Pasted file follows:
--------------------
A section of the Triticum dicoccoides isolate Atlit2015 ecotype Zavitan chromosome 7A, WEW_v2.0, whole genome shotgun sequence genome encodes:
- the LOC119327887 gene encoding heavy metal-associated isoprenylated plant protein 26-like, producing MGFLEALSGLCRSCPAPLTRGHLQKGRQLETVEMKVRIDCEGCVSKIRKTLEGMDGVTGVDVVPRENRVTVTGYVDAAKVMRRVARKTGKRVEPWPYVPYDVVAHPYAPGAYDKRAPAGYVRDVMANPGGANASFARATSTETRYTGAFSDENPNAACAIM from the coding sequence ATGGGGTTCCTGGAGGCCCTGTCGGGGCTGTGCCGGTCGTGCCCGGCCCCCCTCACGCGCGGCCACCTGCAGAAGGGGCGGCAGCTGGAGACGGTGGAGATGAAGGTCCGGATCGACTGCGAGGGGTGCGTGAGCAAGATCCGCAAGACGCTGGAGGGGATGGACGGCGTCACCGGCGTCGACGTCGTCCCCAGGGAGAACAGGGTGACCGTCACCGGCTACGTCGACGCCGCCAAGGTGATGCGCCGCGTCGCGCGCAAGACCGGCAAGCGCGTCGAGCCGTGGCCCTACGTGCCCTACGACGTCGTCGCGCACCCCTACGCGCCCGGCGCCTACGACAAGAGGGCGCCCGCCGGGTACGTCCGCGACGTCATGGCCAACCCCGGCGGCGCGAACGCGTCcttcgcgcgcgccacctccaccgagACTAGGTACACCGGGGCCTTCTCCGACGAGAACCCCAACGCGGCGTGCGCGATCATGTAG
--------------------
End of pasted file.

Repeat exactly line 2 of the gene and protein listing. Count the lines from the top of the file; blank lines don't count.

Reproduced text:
- the LOC119327887 gene encoding heavy metal-associated isoprenylated plant protein 26-like, producing MGFLEALSGLCRSCPAPLTRGHLQKGRQLETVEMKVRIDCEGCVSKIRKTLEGMDGVTGVDVVPRENRVTVTGYVDAAKVMRRVARKTGKRVEPWPYVPYDVVAHPYAPGAYDKRAPAGYVRDVMANPGGANASFARATSTETRYTGAFSDENPNAACAIM from the coding sequence ATGGGGTTCCTGGAGGCCCTGTCGGGGCTGTGCCGGTCGTGCCCGGCCCCCCTCACGCGCGGCCACCTGCAGAAGGGGCGGCAGCTGGAGACGGTGGAGATGAAGGTCCGGATCGACTGCGAGGGGTGCGTGAGCAAGATCCGCAAGACGCTGGAGGGGATGGACGGCGTCACCGGCGTCGACGTCGTCCCCAGGGAGAACAGGGTGACCGTCACCGGCTACGTCGACGCCGCCAAGGTGATGCGCCGCGTCGCGCGCAAGACCGGCAAGCGCGTCGAGCCGTGGCCCTACGTGCCCTACGACGTCGTCGCGCACCCCTACGCGCCCGGCGCCTACGACAAGAGGGCGCCCGCCGGGTACGTCCGCGACGTCATGGCCAACCCCGGCGGCGCGAACGCGTCcttcgcgcgcgccacctccaccgagACTAGGTACACCGGGGCCTTCTCCGACGAGAACCCCAACGCGGCGTGCGCGATCATGTAG